U.S. pork producers now face punitive tariffs of 62 percent on exports to China, a market that represented 17 percent of total U.S. exports by value in 2017.
China announced a new 25 percent tariff in response to U.S. action under Section 301 of the Trade Act of 1974. That tariff is on top of the 25 percent punitive duty levied by China in early April in response to U.S. action under Section 232 of The Trade Expansion Act of 1962. U.S. pork already had a 12 percent tariff on exports to China. (The country also has a 13 percent value-added tax on most agricultural imports.)
Combined with Mexico, which also placed a punitive tariff on U.S. pork – it was 10 percent from June 5 until yesterday, when it rose to 20 percent – 40 percent of total American pork exports now are under retaliatory tariffs, threatening the livelihoods of thousands of U.S. pig farmers.
Iowa State University economists calculated that from early March, when rumors of China’s initial retaliatory tariff were circulating, through May producers lost $18 per hog, or more than $2 billion on an annualized basis.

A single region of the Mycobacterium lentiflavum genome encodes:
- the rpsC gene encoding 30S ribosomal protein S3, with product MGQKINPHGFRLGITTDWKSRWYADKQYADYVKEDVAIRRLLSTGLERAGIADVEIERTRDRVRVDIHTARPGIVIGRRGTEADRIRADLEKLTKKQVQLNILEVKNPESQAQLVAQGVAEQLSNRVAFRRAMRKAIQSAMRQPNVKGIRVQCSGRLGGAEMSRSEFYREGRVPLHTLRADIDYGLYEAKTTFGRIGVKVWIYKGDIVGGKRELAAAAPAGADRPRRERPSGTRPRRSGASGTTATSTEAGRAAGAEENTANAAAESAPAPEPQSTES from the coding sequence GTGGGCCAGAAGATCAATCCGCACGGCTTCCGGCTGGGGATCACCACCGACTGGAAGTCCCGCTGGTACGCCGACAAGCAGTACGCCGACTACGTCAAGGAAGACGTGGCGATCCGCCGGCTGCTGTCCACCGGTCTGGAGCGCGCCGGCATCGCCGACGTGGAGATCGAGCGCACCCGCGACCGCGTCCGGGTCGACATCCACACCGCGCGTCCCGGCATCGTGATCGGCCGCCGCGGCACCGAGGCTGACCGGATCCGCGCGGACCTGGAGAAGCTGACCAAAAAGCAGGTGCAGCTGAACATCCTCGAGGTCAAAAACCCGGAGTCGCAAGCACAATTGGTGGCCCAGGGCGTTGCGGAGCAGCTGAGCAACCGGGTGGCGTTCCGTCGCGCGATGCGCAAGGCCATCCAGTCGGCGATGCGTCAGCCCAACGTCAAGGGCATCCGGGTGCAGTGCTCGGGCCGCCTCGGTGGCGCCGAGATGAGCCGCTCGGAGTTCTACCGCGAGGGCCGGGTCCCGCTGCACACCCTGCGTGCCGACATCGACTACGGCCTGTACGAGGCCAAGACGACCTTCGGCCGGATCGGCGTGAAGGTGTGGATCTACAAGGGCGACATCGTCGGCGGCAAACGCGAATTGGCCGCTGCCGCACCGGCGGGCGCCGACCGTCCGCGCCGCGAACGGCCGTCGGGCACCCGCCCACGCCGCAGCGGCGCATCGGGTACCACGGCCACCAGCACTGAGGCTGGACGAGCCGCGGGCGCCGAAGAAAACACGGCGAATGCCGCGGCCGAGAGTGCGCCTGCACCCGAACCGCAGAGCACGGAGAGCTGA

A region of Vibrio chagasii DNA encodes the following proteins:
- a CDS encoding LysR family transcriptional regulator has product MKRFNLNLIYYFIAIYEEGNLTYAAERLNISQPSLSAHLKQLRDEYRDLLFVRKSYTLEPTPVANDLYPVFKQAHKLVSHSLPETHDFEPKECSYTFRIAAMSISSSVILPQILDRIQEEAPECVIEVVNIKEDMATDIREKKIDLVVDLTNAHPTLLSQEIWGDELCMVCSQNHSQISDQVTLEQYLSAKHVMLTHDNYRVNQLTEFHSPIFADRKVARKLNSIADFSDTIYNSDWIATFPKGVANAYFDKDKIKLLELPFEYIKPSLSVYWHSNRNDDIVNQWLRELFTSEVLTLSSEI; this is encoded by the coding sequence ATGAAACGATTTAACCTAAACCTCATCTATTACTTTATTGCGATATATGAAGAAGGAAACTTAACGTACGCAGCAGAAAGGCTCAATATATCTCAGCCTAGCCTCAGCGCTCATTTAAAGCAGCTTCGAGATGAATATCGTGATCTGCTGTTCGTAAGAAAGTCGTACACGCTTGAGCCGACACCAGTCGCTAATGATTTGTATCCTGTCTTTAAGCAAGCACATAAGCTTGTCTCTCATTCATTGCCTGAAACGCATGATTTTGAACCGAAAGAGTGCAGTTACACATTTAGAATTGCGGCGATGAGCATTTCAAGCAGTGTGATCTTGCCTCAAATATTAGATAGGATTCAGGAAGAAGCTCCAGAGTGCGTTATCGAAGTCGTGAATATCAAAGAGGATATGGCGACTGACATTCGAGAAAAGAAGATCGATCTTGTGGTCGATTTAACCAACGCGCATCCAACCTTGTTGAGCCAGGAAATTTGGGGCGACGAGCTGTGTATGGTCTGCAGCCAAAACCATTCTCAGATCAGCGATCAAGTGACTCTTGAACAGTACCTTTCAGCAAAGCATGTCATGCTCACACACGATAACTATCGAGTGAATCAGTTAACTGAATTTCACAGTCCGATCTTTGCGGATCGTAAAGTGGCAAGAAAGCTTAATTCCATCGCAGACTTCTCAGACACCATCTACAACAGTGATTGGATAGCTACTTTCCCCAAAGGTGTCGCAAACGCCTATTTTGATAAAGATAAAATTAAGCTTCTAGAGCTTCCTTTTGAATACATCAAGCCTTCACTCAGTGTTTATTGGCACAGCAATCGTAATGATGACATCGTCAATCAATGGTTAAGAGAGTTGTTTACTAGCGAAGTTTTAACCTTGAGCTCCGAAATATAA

“We now face large financial losses and contraction because of escalating trade disputes. That means less income for pork producers and, ultimately, some of them going out of business,” said Jim Heimerl, president of the National Pork Producers Council and a hog farmer from Johnstown, Ohio.
“America’s pig farmers and their families are patriots who are demonstrating an enormous commitment to the greater good of our country as they shoulder a disproportionate share of trade retaliation against the United States,” added Heimerl. “We need these trade disputes to end.”
Tariffs on American products make them less competitive on the international market.
From the National Pork Producers Council